We met in High School
It was the class of 1953 at Salem High School in Salem, Ohio. I had always attended Salem schools, but Ken lived in North Georgetown, OH, a little farming community just south and west of Salem. He had always gone to little country schools, then to United for Jr. High school. We didn’t know each other until one evening in our Sophomore year when we both joined our friends in our high school gym for the GAA dance. (Girl’s Athletic Association) We had a square dance that night with some slow dances in between. He asked me to dance after being urged on by his good friend, Dale Powell. Soon after, he asked me to go to a barn dance at Guilford Lake. He didn’t have his own car, so we double dated with his brother, Harold, and his girlfriend, JoAnn. Square dances had a caller and led dancers to join hands, swing your partner, etc. and, of course, ‘steal a little kiss from your little miss’, so that was our first kiss – a quick one it had to be as the dance moved right along.
We visited at my locker each morning, and double dated until Ken got his own car our junior year. He was offered a job by my father in his welding shop, so needed a car to get to work. He had been helping his dad with the farm work, but had really bad hay fever, so decided to take the job offer. My dad had taken a real liking to Ken and took him on and taught him everything he could about the welding business. The welding shop was behind our house, so I got to see him almost every day during the summer of 1952 and 1953. Then I made the decision to go away to college, which he did not take too easily. I would be going to Ohio Wesleyan with the scholarship I had received from Salem High School – for 4 years. That seemed like an eternity to both of us for Ohio Wesleyan was quite a trip down old Rt 62 in those days. I wouldn’t be coming home every weekend like students often do now. Maybe I would get home for Thanksgiving, Christmas, and Easter.
Our summer dates were Friday and Saturday nights. I worked at Jean Frocks in Salem, and Ken would pick me up at work to go to the movies (usually at the State Theater in Salem), or dancing at The Barn or at Pointview (on the way to Canfield). When we went dancing I took my crinolines and square dancing skirt to work with me and changed into them when the store closed.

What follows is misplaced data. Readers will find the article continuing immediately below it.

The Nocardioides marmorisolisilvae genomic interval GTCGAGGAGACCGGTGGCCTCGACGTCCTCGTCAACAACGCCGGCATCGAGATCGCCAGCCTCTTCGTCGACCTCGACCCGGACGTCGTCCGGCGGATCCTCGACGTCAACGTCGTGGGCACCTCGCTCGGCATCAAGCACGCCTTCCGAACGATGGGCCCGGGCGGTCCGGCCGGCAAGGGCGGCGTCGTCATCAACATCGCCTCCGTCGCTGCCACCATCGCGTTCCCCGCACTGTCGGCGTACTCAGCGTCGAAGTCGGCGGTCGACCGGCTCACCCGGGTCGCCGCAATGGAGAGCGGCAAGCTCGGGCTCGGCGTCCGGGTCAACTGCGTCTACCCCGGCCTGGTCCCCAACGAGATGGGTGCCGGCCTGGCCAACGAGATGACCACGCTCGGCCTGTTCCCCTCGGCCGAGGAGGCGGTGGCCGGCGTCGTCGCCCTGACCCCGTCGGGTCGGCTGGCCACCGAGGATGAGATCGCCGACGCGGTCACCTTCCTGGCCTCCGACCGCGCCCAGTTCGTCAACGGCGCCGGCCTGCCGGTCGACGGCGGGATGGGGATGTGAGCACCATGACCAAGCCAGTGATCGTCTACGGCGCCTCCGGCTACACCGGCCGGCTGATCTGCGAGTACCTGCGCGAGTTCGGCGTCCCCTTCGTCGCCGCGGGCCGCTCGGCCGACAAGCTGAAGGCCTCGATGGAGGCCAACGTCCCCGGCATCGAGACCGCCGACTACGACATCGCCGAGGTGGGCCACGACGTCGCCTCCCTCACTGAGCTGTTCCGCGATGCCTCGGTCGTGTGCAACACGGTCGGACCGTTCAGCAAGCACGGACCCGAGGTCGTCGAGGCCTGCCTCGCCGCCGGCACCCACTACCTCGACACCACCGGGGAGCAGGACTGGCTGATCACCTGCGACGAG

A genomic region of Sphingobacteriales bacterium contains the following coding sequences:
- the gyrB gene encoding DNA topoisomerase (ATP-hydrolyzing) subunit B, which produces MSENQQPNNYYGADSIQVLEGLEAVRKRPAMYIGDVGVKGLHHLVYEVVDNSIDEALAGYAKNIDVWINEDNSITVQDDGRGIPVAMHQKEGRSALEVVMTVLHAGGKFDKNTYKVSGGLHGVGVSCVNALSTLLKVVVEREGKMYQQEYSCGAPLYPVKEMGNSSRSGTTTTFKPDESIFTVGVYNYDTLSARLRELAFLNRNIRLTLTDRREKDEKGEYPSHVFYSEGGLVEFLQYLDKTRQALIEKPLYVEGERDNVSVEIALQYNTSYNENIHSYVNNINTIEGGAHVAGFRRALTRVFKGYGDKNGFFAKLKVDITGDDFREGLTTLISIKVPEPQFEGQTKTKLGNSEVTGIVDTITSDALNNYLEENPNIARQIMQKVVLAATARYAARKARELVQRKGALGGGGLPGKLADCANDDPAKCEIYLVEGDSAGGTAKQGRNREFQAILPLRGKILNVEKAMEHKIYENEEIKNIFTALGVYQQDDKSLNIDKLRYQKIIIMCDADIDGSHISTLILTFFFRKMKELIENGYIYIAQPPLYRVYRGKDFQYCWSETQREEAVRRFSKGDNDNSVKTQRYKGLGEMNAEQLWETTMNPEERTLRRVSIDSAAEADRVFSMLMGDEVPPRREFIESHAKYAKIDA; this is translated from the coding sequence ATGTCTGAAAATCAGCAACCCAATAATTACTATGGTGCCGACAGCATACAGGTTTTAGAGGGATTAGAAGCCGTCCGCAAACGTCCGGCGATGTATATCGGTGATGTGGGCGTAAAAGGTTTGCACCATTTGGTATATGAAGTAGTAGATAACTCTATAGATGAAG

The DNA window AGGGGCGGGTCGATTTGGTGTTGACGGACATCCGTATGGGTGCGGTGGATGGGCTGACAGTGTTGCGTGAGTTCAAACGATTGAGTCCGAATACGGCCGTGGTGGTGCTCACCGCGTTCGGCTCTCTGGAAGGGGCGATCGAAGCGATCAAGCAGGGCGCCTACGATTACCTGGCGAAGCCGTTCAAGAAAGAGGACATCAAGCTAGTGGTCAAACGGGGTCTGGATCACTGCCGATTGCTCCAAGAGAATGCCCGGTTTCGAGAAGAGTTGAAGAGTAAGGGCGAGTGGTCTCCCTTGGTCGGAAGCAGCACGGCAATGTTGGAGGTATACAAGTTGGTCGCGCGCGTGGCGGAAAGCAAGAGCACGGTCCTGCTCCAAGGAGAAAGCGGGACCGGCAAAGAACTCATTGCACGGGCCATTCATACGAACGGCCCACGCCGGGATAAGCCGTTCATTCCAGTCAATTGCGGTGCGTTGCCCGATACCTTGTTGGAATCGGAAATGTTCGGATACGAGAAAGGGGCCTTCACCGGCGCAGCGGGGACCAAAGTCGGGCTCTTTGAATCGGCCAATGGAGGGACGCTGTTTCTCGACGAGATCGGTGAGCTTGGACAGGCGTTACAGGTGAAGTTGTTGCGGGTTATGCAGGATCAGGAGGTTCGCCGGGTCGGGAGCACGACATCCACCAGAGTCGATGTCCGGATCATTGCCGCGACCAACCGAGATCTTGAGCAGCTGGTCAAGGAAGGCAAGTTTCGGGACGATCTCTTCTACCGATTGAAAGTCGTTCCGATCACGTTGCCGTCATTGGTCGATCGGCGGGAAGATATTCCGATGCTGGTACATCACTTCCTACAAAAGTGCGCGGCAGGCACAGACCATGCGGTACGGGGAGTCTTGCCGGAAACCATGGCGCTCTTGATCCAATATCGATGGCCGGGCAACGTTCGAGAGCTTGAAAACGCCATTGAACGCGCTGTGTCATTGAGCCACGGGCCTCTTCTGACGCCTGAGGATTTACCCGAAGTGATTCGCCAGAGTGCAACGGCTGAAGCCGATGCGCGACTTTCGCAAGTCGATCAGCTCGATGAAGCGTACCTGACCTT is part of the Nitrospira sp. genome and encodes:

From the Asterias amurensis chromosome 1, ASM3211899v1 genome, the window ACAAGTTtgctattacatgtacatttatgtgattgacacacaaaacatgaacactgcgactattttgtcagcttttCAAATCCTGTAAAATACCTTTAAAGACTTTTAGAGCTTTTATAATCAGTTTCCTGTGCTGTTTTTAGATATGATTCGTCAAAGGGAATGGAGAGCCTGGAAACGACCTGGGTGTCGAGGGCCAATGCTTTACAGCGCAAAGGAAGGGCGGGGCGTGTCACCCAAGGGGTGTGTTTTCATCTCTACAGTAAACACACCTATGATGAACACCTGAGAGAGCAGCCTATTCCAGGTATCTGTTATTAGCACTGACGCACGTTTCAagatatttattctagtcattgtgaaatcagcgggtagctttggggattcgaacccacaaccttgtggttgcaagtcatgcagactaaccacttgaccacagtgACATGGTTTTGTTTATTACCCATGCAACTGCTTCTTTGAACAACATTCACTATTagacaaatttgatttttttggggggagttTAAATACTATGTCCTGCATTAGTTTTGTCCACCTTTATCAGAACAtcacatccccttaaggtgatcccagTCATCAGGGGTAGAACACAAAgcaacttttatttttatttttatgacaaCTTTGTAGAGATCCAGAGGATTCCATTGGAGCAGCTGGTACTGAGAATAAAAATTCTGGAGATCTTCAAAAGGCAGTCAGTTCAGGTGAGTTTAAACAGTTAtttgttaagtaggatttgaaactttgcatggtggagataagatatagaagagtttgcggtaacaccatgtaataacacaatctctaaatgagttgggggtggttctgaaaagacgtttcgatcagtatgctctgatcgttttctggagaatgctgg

But soon I was saying good-bye to my folks and to Ken when we unpacked my things at my dorm in Delaware, OH. Phone calls were few and far between since there was always a toll charge on long distance calls. But Ken wrote often, and so did I. He came to visit from time to time and came for some of our sorority dances, homecoming, etc.
We both tried dating others for a short while, but soon he brought a beautiful diamond ring with him and after one of the dances, as we sat in the car outside my dorm, he asked me to become his wife. I took my turn getting thrown into the shower when my dorm friends saw my ring. That made it official!!
Planning a wedding at such a distance wasn’t easy, but Easter vacation was all the time we had in my senior year to find a dress, choose bridesmaids’ dresses, give my mother some idea of what I wanted for a cake, flowers, etc. She did all the rest, for just one week after my graduation our wedding took place. Of course, we did not have the kind of wedding that young people have today. We had a simple Sunday afternoon wedding at the Salem First United Methodist Church, with Rev. Snowball officiating. Simple vases of gladiolas, a bible, and some candles graced the altar. I carried a small, lace covered white bible with a beautiful orchid with ribbons attached. This orchid was pinned on my going-away dress when we left for our short honeymoon.
There was a lot of rain with thunder and lightning which I could hear over the music of our organist, Homer Taylor, as I walked down the aisle on the arm of my dear dad. It seemed such a long time to get to this special time in our lives, and the tears flowed like the rain outside as we got to the end of our ceremony. The happiness was overwhelming. I remember the photographer asking why I was crying.
The reception, which was in the fellowship hall of our church was simple with cake, ice cream, nuts, mints, and punch. We opened gifts as the entertainment of the day! That’s what most couples did in those days to celebrate their marriage. No dancing, and no alcohol. The money my father would have spent on a fancy reception like couples have today, was instead going into building us our house which is still my home today.
Our honeymoon took us to West Virginia. We stayed in a cabin for two nights at Oglebay Park, then returned home on Tuesday where our new house was being built. Our house was my dad’s big project. He was a builder at heart!! But that is a whole ‘other’ story! We had finally taken the first big step into the future together never doubting that it would ‘last’. It lasted, indeed, for 54 years until he had his fatal stroke. It lasted through all the years that we worked together every day at our gallery. Our 60 th anniversary would have been this very day that I am writing our ‘love story’.